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December 18, 2015
What will 2016 bring?
As 2015 draws to a close it is time to dust off the crystal ball and see what 2016 will bring.
It’s important to familiarise yourself with some of the forthcoming 2016 employment law changes, so here’s an overview of those which could have a significant impact on businesses:
The National Living Wage will be brought in from the 1st April. It will be £7.20 per hour for workers of 25 years of age or more.
Employer NICs will be abolished from 6th April for apprentices under the age of 25 on earnings up to the upper earnings limit (which is currently £153 per week) for apprentices younger than 25.
Compulsory gender pay reporting for all employers employing more than 250 employees. Employers will be required to publish information showing whether or not there are differences in gender pay. There is currently no date as to when this will be introduced.
Small Business, Enterprise and Employment Act 2015. From April 2016 (the exact date has not yet been announced) all organisations will be required to keep and maintain open for public inspection a register of persons having significant control over Companies (PSCs) and those identified as PSCs will be required to provide relevant information to Companies House.
From 6th April Tier 2 skilled migrant workers who apply to settle in the UK will be required to earn at least £35000pa.
An Immigration Bill will introduce new penalties for illegal workers and employers who employ them. No date is available as to when this will be introduced.
Statutory Sick Pay and Statutory Maternity and Parental Leave Pay will be frozen at the current levels.
Zero Hours Contracts: The Regulations introduced in 2015 will come into force on 11th January 2016. A clause in a zero hours contract banning a worker from working for another employer will become unenforceable and it will be unfair to dismiss an employee who is in breach of such a clause.
Judgements to look out for in the courts
Holiday Pay: The appeal in British Gas v Lock has been heard and judgement will be handed down in the New Year. This decision will be authorative and will hopefully end the uncertainties over the calculation of holiday pay.
Redundancy: The Court of Appeal will make an important decision in United States of America v Nolan in relation to the triggering and timing of collective consultations.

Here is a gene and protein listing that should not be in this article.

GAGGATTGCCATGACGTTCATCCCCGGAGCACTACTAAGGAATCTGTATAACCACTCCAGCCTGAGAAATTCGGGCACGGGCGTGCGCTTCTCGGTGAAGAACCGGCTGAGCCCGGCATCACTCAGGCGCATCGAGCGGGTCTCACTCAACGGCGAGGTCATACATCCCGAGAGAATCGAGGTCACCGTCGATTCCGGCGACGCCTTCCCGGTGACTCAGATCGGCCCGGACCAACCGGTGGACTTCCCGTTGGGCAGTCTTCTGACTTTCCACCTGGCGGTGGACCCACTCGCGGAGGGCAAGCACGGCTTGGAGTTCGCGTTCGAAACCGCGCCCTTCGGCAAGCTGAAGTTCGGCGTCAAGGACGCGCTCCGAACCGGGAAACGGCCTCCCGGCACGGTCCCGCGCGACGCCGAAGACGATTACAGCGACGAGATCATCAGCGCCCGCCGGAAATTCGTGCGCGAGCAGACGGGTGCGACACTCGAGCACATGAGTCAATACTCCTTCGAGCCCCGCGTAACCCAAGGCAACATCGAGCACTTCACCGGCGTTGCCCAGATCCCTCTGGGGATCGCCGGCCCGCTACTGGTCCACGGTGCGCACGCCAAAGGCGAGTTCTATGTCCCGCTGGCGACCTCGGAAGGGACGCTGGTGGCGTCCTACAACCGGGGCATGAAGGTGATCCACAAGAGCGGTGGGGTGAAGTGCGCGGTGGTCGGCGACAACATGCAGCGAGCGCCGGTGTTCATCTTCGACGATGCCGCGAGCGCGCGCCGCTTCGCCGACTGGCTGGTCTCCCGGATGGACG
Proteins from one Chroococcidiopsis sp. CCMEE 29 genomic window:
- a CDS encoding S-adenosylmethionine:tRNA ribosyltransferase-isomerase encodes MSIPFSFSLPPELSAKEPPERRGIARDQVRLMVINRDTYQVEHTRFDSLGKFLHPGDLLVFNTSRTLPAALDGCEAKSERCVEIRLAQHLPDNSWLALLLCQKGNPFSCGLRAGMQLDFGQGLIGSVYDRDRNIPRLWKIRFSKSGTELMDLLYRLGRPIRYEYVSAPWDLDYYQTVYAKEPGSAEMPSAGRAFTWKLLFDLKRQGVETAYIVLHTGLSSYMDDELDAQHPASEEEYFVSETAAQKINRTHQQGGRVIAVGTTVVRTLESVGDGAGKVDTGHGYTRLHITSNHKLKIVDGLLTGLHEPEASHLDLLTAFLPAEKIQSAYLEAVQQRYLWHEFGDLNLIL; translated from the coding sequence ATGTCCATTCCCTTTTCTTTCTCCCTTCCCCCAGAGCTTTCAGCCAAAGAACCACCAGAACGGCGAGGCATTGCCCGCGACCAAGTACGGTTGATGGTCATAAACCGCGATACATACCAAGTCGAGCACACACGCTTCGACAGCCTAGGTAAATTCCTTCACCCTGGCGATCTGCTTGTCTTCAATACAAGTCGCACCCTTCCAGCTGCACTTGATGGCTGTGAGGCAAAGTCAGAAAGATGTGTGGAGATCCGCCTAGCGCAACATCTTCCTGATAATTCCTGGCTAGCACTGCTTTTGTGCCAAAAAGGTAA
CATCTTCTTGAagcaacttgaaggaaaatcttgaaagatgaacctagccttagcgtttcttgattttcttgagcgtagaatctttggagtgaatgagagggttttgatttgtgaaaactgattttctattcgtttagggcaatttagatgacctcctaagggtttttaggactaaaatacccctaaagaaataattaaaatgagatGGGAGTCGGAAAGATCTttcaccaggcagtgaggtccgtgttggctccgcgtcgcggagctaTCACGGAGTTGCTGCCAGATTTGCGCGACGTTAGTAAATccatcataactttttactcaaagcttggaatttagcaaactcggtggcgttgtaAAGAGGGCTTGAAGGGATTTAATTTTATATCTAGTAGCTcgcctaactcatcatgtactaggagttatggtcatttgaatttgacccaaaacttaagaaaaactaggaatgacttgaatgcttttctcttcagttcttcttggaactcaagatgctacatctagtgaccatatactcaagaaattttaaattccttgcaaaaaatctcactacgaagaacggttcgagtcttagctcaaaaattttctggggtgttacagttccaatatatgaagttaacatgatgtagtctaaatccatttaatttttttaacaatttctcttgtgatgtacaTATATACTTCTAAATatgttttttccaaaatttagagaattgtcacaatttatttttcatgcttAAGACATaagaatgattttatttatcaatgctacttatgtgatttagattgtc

Whistleblowing: Following the introduction of the public interest requirement by parliament there have been two decisions by the EAT this year that have placed a very narrow interpretation on what constitutes “public interest” and the first of those, Chestertons v Nurmohamed will be considered during this year by the Court of Appeal.
Employment Tribunal Fees: UNISON have not given up and the Supreme Court will consider their claim for a judicial review of the decision to bring in fees.
Religious Discrimination: The ECJ will consider a French case called Bougnaoui v Micropole University where a female Muslim employee was instructed to remove her hijab when visiting a client and was dismissed when she refused. The decision will have ramifications across all European jurisdictions.
Disability Discrimination: The Supreme Court will review decision by the Court of Appeal in Essop v Home Office that a claimant in an indirect discrimination claim must show why a provision, criterion or practice disadvantages the group or individual claimant. This is significant because if the Supreme Court disagrees with the Court of Appeal then the burden of proof will fall on employers.
Equal Pay: Employment Tribunals will consider claims against ASDA and Sainsburys that revolve around “work of an equal value”. The impact of the decisions in these cases and the gender pay reporting legislation will mean that this will be the significant area of employment law in the coming year.